Can you believe it’s September? I wonder where the summer went (and I’m not complaining – I’m no fan of summer). It seems like yesterday that Target put out their school supplies (a week after school let out, much to the chagrin of children everywhere) and now that aisle is empty and they’re making way for a metric ton of Halloween candy.
This time of year is so full of promise… The hot days make way for cooler evenings, people linger longer talking to each other on the street because they know we’ll all be too busy soon to do so, the bright blooms of summer have closed up and the mums are starting to show up at garden centers, school buses appear on the road again and we knitters begin to pull our knits out of drawers in anticipation. We’re on the cusp of something in September – school is starting, the mercury begins to head south on the thermometer and we begin thinking about the little that remains of 2013. I had to buy a 2014 calendar last week!
It’s already beginning to cool down in the evenings here in northern Virginia. We can take longer walks with the dog and our son because we’re not weighed down by the heat and humidity. I find myself reaching for a shawl or some fingerless mitts some evenings rather than sunblock and a hat. I’ll admit – this makes me giddy. Bring on the snow! Bring on the chill! Bring on the sweater weather! Maybe I’m a little ahead of myself on this, but again, that anticipation is there beneath the surface. Sitting outside with a cool breeze, while knitting and drinking tea? Bring. It. On.
I love the challenge of making a project with 1 hank of yarn. I’ve talked about it before here on the blog and it’s fun to have a certain number of yards and a certain project in mind and watch it come together. I grabbed a hank of Cascade’s Souk from the pile, in a lovely autumnal color way called “root veggies” with purples, oranges and greens. I knew I wanted a pair of fingerless mitts, or “wristers” as I like to call them for walking during colder evenings. I wanted a knitted fabric that would withstand the rubbing of the leash against my hand (garter stitch) and show off the gorgeous color changes of the yarn. I love variegated yarns with gentle color changes and this yarn did not disappoint!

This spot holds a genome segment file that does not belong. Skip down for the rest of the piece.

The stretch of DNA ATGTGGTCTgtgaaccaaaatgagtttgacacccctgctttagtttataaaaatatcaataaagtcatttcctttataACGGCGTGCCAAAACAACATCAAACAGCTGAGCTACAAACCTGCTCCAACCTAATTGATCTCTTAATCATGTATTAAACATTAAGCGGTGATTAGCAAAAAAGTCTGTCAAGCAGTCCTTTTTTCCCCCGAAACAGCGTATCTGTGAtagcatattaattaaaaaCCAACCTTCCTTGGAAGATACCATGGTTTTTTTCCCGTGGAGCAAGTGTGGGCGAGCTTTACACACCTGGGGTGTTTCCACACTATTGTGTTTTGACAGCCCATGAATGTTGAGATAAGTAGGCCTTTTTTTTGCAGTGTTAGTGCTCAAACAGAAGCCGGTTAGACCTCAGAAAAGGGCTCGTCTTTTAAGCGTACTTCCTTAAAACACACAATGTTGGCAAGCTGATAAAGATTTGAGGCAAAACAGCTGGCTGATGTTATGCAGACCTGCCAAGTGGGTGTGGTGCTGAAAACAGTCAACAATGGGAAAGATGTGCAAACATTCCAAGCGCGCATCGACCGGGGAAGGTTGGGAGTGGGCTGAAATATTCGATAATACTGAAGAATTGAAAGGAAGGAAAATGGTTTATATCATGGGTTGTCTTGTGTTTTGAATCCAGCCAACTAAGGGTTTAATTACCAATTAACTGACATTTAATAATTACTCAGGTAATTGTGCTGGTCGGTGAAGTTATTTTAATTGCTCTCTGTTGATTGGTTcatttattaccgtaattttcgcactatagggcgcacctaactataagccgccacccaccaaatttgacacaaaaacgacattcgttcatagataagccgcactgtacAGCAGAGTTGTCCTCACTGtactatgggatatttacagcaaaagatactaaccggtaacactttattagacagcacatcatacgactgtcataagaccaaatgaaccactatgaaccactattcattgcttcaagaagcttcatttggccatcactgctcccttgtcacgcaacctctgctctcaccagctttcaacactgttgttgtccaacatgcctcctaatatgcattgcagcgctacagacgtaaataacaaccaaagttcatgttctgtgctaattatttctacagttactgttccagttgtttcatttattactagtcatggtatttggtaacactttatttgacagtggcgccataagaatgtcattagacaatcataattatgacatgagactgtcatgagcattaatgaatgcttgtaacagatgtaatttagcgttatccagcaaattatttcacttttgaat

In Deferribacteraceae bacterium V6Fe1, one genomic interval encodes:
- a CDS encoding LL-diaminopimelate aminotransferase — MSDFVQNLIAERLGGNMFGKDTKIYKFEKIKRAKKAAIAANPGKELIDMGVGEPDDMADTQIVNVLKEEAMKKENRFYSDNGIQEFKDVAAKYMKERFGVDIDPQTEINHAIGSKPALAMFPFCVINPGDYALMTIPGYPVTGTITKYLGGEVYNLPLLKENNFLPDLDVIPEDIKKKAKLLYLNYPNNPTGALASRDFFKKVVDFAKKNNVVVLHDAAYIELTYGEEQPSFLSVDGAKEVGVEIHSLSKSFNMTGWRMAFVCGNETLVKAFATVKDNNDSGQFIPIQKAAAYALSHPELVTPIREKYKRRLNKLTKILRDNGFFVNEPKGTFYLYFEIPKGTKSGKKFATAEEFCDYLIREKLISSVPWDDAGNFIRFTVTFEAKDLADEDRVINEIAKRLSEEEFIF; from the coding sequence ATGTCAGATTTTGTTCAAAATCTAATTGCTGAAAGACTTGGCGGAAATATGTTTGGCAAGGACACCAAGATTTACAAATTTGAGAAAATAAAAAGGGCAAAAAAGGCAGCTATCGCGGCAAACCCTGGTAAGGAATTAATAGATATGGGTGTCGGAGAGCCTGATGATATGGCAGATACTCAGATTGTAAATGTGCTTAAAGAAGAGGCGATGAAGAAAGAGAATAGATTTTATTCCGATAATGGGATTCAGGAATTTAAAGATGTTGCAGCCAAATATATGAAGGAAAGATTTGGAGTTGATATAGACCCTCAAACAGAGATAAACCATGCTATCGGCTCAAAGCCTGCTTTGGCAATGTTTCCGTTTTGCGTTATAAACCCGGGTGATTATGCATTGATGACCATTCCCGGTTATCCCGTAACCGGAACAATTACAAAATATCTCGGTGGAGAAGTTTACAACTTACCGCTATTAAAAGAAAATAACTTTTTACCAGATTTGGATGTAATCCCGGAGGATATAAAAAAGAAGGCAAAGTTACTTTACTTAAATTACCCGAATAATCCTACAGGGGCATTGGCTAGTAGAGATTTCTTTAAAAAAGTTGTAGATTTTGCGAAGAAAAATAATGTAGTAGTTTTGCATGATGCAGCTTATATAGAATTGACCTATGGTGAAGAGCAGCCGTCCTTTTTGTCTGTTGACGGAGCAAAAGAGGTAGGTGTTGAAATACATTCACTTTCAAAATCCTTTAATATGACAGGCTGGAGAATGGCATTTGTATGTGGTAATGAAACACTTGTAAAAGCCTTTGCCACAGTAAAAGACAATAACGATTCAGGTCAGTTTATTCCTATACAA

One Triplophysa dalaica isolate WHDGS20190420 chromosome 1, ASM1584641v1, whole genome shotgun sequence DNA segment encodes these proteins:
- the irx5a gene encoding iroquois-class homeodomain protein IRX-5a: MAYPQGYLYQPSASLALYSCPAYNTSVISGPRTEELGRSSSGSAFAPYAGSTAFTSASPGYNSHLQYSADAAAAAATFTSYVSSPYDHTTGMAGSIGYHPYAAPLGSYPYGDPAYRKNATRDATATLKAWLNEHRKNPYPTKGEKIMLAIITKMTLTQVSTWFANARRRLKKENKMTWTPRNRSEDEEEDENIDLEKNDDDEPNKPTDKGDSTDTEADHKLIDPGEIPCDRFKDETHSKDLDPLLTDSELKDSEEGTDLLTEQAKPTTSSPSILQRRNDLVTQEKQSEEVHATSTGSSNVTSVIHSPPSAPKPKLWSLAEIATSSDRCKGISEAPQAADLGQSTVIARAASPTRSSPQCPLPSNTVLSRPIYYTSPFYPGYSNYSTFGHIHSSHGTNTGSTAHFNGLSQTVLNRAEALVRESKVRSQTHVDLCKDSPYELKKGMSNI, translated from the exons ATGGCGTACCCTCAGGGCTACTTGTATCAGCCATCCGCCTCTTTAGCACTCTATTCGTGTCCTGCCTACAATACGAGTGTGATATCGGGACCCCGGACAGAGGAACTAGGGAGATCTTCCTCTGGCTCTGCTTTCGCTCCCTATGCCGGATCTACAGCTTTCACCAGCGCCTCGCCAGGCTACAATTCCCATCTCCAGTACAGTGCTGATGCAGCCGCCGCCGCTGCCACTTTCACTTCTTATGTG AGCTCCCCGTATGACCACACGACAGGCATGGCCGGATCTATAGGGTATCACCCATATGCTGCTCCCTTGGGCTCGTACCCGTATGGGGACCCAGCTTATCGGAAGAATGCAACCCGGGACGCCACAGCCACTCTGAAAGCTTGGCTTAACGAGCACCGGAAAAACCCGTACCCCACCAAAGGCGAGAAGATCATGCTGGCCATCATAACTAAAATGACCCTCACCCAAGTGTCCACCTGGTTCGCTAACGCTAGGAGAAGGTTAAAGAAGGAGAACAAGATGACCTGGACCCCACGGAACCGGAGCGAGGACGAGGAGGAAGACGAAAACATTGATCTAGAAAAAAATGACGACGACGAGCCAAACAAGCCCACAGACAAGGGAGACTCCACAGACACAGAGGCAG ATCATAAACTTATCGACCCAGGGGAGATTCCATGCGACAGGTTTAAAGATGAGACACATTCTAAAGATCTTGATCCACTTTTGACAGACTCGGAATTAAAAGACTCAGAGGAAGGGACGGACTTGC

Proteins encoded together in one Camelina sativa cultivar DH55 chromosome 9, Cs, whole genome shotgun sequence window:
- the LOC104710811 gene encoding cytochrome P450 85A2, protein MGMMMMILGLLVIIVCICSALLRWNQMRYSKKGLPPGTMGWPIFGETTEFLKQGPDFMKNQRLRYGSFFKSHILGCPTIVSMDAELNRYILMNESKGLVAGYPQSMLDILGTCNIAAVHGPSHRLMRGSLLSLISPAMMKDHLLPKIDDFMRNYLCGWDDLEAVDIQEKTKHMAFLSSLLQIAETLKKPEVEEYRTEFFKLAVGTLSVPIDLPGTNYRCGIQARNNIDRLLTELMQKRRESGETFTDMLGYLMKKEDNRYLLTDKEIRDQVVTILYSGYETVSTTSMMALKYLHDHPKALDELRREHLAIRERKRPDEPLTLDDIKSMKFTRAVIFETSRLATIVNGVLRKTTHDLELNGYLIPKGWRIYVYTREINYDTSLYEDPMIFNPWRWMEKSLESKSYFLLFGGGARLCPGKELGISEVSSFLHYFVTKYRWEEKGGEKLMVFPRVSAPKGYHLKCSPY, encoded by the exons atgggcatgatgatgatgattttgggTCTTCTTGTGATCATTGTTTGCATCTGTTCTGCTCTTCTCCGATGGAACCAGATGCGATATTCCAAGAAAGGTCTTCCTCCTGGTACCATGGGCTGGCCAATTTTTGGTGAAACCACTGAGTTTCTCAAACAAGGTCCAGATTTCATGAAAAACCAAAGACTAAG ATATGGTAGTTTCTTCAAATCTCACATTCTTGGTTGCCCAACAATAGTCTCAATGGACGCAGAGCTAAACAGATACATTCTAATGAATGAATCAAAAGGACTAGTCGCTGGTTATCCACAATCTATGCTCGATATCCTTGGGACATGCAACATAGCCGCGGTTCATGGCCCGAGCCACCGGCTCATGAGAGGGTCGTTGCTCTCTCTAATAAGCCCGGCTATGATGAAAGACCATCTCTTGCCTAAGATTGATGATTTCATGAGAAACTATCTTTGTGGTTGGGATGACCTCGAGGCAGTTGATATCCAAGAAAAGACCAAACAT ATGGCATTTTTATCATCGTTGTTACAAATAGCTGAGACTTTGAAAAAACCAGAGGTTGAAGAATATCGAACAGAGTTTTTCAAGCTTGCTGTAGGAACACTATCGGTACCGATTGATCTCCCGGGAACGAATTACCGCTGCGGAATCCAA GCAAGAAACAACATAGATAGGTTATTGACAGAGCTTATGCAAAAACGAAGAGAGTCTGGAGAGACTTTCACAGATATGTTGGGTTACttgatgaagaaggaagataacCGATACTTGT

Starting with a simple garter stitch rectangle, then kitchenered up partially to create a thumb hole, I knew it needed something more to add a bit of feminine flair. I was delighted with how much yarn I had left (220 yards per hank!) after knitting both rectangles, so I knit up 4 lace edgings (2 for each wrister) and attached them to the lower end. The soft blend of silk and wool made this mitts both strong and warm and I love how the colors flow into the next with a gentle change rather than an abrupt stripe. Something I greatly appreciated on the Cascade website was that each color had been swatched up so I could see how the color change would happen, taking the mystery out. Often when I buy variegated yarn, it’s a bit of a crapshoot how the colors will knit up. Sometimes you can picture how it will look, sometimes not. I found that super helpful!
I got quite a few compliments on these easy-to-knit wristers while walking the dog. There’s a lot of knitters in my neighborhood so they always want yarn and pattern details. I love the look on a knitter’s face when they find out they can knit a project with just one hank of well-priced yarn! With 14 color ways to choose from (and you can omit the lace edgings for a guy) I think I’ll make a few of these for holiday gifts!
Free Fleur-de-Lis Wristers pattern available here.